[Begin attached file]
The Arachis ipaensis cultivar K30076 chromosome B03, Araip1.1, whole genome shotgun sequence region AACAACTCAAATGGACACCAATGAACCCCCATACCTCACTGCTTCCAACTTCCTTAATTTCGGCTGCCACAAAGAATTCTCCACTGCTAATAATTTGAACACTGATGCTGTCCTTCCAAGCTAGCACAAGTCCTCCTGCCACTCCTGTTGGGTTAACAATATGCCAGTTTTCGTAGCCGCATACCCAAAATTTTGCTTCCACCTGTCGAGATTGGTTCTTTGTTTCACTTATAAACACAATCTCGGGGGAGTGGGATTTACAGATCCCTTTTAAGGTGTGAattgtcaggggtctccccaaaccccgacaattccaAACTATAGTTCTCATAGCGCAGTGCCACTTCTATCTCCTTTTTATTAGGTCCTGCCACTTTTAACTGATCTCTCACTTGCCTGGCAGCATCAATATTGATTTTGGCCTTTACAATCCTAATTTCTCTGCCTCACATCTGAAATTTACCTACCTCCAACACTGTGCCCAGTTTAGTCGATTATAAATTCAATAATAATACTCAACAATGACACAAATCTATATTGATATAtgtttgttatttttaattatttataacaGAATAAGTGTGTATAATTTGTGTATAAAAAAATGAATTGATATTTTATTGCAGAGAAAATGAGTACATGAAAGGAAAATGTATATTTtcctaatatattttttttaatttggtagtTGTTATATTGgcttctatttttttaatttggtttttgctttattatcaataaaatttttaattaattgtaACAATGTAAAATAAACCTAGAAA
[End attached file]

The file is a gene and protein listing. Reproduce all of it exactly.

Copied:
The Arachis ipaensis cultivar K30076 chromosome B03, Araip1.1, whole genome shotgun sequence region AACAACTCAAATGGACACCAATGAACCCCCATACCTCACTGCTTCCAACTTCCTTAATTTCGGCTGCCACAAAGAATTCTCCACTGCTAATAATTTGAACACTGATGCTGTCCTTCCAAGCTAGCACAAGTCCTCCTGCCACTCCTGTTGGGTTAACAATATGCCAGTTTTCGTAGCCGCATACCCAAAATTTTGCTTCCACCTGTCGAGATTGGTTCTTTGTTTCACTTATAAACACAATCTCGGGGGAGTGGGATTTACAGATCCCTTTTAAGGTGTGAattgtcaggggtctccccaaaccccgacaattccaAACTATAGTTCTCATAGCGCAGTGCCACTTCTATCTCCTTTTTATTAGGTCCTGCCACTTTTAACTGATCTCTCACTTGCCTGGCAGCATCAATATTGATTTTGGCCTTTACAATCCTAATTTCTCTGCCTCACATCTGAAATTTACCTACCTCCAACACTGTGCCCAGTTTAGTCGATTATAAATTCAATAATAATACTCAACAATGACACAAATCTATATTGATATAtgtttgttatttttaattatttataacaGAATAAGTGTGTATAATTTGTGTATAAAAAAATGAATTGATATTTTATTGCAGAGAAAATGAGTACATGAAAGGAAAATGTATATTTtcctaatatattttttttaatttggtagtTGTTATATTGgcttctatttttttaatttggtttttgctttattatcaataaaatttttaattaattgtaACAATGTAAAATAAACCTAGAAA